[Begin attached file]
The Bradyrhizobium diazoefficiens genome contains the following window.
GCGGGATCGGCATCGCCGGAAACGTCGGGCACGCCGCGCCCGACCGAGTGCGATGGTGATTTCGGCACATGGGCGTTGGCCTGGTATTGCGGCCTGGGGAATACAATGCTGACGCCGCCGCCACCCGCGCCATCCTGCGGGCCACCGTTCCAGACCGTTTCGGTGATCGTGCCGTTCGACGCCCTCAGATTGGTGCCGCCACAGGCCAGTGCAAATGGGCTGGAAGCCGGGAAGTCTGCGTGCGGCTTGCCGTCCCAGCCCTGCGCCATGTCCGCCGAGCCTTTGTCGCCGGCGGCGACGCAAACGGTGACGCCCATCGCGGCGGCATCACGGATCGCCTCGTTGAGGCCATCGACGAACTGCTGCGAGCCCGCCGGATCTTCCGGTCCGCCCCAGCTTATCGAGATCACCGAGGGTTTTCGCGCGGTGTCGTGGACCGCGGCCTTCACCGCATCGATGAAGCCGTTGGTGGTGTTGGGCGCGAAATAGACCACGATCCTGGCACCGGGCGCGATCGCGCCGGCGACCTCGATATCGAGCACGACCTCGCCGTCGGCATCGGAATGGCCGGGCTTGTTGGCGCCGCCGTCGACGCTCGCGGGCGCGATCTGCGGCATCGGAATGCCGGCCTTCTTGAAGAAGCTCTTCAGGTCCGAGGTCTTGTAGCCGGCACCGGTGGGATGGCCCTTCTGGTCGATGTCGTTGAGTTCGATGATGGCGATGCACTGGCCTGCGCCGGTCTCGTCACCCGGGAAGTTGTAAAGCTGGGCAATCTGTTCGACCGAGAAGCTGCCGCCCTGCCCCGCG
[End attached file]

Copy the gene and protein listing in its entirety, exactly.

The Bradyrhizobium diazoefficiens genome contains the following window.
GCGGGATCGGCATCGCCGGAAACGTCGGGCACGCCGCGCCCGACCGAGTGCGATGGTGATTTCGGCACATGGGCGTTGGCCTGGTATTGCGGCCTGGGGAATACAATGCTGACGCCGCCGCCACCCGCGCCATCCTGCGGGCCACCGTTCCAGACCGTTTCGGTGATCGTGCCGTTCGACGCCCTCAGATTGGTGCCGCCACAGGCCAGTGCAAATGGGCTGGAAGCCGGGAAGTCTGCGTGCGGCTTGCCGTCCCAGCCCTGCGCCATGTCCGCCGAGCCTTTGTCGCCGGCGGCGACGCAAACGGTGACGCCCATCGCGGCGGCATCACGGATCGCCTCGTTGAGGCCATCGACGAACTGCTGCGAGCCCGCCGGATCTTCCGGTCCGCCCCAGCTTATCGAGATCACCGAGGGTTTTCGCGCGGTGTCGTGGACCGCGGCCTTCACCGCATCGATGAAGCCGTTGGTGGTGTTGGGCGCGAAATAGACCACGATCCTGGCACCGGGCGCGATCGCGCCGGCGACCTCGATATCGAGCACGACCTCGCCGTCGGCATCGGAATGGCCGGGCTTGTTGGCGCCGCCGTCGACGCTCGCGGGCGCGATCTGCGGCATCGGAATGCCGGCCTTCTTGAAGAAGCTCTTCAGGTCCGAGGTCTTGTAGCCGGCACCGGTGGGATGGCCCTTCTGGTCGATGTCGTTGAGTTCGATGATGGCGATGCACTGGCCTGCGCCGGTCTCGTCACCCGGGAAGTTGTAAAGCTGGGCAATCTGTTCGACCGAGAAGCTGCCGCCCTGCCCCGCG